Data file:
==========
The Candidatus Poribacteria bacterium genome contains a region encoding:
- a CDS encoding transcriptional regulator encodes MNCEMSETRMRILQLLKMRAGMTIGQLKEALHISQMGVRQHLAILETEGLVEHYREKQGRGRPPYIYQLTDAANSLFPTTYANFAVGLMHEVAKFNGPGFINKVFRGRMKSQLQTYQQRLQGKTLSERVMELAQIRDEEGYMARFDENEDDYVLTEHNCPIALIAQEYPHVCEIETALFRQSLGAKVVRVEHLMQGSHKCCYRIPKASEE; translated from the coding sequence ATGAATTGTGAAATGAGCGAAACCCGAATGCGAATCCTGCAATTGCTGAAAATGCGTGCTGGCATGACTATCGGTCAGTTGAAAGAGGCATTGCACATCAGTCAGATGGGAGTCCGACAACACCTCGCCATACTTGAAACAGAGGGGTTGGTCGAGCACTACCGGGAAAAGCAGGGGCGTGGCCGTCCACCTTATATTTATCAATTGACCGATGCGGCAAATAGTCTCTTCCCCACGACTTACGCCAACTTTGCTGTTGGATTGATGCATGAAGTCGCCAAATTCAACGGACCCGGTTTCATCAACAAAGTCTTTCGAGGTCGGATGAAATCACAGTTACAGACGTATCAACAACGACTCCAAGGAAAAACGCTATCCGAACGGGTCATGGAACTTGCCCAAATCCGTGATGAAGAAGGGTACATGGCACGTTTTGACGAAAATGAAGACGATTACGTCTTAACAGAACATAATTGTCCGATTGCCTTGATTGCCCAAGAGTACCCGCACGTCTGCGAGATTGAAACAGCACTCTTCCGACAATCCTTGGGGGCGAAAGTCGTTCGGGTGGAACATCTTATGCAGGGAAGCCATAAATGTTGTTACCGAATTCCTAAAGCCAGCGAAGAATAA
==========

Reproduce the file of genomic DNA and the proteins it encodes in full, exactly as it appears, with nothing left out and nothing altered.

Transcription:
The Candidatus Poribacteria bacterium genome contains a region encoding:
- a CDS encoding transcriptional regulator encodes MNCEMSETRMRILQLLKMRAGMTIGQLKEALHISQMGVRQHLAILETEGLVEHYREKQGRGRPPYIYQLTDAANSLFPTTYANFAVGLMHEVAKFNGPGFINKVFRGRMKSQLQTYQQRLQGKTLSERVMELAQIRDEEGYMARFDENEDDYVLTEHNCPIALIAQEYPHVCEIETALFRQSLGAKVVRVEHLMQGSHKCCYRIPKASEE; translated from the coding sequence ATGAATTGTGAAATGAGCGAAACCCGAATGCGAATCCTGCAATTGCTGAAAATGCGTGCTGGCATGACTATCGGTCAGTTGAAAGAGGCATTGCACATCAGTCAGATGGGAGTCCGACAACACCTCGCCATACTTGAAACAGAGGGGTTGGTCGAGCACTACCGGGAAAAGCAGGGGCGTGGCCGTCCACCTTATATTTATCAATTGACCGATGCGGCAAATAGTCTCTTCCCCACGACTTACGCCAACTTTGCTGTTGGATTGATGCATGAAGTCGCCAAATTCAACGGACCCGGTTTCATCAACAAAGTCTTTCGAGGTCGGATGAAATCACAGTTACAGACGTATCAACAACGACTCCAAGGAAAAACGCTATCCGAACGGGTCATGGAACTTGCCCAAATCCGTGATGAAGAAGGGTACATGGCACGTTTTGACGAAAATGAAGACGATTACGTCTTAACAGAACATAATTGTCCGATTGCCTTGATTGCCCAAGAGTACCCGCACGTCTGCGAGATTGAAACAGCACTCTTCCGACAATCCTTGGGGGCGAAAGTCGTTCGGGTGGAACATCTTATGCAGGGAAGCCATAAATGTTGTTACCGAATTCCTAAAGCCAGCGAAGAATAA